Unesco called the sabotage “one of the most devastating acts of destruction of library collections in human history”.
As the Iraq War continues -- with little interest from the western media -- the US government keeps trying to sell war on Russia. Alan Macleod (MPN) notes:
Amid soaring tensions with Russia, the United States is spending a fortune on foreign interference campaigns in Ukraine. Washington’s regime-change arm, the National Endowment for Democracy (NED), has spent $22.4 million on operations inside the country since 2014, when democratically-elected President Viktor Yanukovych was overthrown and replaced by a successor government handpicked by the U.S. Those operations included propping up and training pro-Western political parties, funding pliant media organizations, and subsidizing massive privatization drives that benefit foreign multinational corporations, all in an effort to secure U.S. control over the country that NED President Carl Gershman called “the biggest prize” in Europe.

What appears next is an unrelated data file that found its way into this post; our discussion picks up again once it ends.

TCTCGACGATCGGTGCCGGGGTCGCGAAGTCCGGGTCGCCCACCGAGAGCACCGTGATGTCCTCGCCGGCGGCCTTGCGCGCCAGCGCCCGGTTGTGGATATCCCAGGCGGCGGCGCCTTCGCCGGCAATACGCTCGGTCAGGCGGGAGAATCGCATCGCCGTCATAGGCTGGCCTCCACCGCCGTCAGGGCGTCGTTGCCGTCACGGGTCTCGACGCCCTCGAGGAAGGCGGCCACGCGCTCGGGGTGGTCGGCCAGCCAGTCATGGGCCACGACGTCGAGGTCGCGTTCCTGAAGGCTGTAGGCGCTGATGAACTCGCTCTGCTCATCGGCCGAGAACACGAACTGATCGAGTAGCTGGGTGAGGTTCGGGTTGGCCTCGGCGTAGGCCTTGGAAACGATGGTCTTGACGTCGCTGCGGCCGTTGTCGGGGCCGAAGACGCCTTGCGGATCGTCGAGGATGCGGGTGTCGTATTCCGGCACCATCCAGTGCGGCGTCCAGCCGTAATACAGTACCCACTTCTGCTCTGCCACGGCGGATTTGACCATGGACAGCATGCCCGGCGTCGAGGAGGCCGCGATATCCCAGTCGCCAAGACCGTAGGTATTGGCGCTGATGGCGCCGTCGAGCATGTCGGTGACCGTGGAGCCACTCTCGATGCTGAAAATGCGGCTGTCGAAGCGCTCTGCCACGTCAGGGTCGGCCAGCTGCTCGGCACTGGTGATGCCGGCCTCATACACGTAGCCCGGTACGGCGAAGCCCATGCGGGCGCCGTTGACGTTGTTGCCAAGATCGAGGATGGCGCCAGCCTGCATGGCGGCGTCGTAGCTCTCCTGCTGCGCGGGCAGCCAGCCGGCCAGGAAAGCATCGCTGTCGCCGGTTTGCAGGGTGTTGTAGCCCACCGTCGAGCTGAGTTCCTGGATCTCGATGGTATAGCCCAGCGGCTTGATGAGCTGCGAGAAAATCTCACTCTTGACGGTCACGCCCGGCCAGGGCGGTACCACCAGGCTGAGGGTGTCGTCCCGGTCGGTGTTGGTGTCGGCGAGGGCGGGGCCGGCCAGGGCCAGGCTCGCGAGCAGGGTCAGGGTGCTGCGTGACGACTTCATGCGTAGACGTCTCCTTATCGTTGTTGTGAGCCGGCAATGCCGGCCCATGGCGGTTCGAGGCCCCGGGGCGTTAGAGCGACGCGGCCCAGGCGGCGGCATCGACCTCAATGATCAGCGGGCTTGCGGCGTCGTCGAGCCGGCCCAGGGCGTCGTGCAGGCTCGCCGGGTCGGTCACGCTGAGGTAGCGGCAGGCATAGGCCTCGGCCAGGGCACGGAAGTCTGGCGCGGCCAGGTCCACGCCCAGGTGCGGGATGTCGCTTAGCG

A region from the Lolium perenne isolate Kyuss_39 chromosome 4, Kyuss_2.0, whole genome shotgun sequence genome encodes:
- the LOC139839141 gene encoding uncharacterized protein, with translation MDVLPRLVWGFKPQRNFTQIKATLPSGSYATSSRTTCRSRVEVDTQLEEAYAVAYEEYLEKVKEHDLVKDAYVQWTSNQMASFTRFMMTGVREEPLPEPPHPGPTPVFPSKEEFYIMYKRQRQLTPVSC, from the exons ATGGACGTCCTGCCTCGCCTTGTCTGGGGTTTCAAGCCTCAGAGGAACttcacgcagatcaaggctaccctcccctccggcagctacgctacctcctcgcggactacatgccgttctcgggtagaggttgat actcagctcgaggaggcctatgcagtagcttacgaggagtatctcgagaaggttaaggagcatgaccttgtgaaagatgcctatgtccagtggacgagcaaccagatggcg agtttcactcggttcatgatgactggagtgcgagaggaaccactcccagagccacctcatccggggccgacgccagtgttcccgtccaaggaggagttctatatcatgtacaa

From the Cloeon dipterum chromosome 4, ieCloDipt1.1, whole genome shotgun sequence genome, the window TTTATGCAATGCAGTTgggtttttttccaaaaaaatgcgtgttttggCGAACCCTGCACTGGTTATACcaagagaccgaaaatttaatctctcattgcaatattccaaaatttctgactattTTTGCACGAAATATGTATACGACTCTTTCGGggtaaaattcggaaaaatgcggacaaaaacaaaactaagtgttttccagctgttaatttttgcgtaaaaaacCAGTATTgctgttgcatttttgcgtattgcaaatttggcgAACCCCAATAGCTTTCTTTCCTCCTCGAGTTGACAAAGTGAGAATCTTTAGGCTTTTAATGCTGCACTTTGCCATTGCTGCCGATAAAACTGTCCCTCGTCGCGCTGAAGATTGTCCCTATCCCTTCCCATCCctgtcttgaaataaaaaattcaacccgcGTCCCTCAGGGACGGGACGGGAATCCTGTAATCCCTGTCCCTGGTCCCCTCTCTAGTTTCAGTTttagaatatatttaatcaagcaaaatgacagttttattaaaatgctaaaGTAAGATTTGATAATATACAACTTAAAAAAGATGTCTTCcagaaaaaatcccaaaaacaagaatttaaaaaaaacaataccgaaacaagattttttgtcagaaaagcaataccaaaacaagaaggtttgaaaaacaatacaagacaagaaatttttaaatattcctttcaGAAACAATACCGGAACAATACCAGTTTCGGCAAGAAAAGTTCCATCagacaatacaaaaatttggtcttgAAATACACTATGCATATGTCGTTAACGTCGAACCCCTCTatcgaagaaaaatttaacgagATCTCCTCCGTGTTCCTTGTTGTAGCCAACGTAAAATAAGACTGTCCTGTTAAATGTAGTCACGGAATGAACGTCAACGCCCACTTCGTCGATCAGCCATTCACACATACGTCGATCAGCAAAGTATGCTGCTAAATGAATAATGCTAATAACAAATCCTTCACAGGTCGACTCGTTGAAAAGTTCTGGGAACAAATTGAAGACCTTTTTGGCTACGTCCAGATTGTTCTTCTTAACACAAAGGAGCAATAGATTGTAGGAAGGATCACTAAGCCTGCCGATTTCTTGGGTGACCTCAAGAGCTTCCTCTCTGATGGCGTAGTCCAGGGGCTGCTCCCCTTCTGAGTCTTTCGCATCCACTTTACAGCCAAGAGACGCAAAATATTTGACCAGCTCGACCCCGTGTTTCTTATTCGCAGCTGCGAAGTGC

The National Endowment for Democracy was set up in 1983 by the Reagan administration after a series of public scandals had seriously undermined both the credibility and the public image of the CIA. That the organization was established and continues to function as a cutout group doing much of the agency’s dirtiest work is not in question. “It would be terrible for democratic groups around the world to be seen as subsidized by the CIA,” Gershman himself said, explaining its creation. “A lot of what we do today was done covertly 25 years ago by the CIA,” NED cofounder Allen Weinstein told The Washington Post in 1991.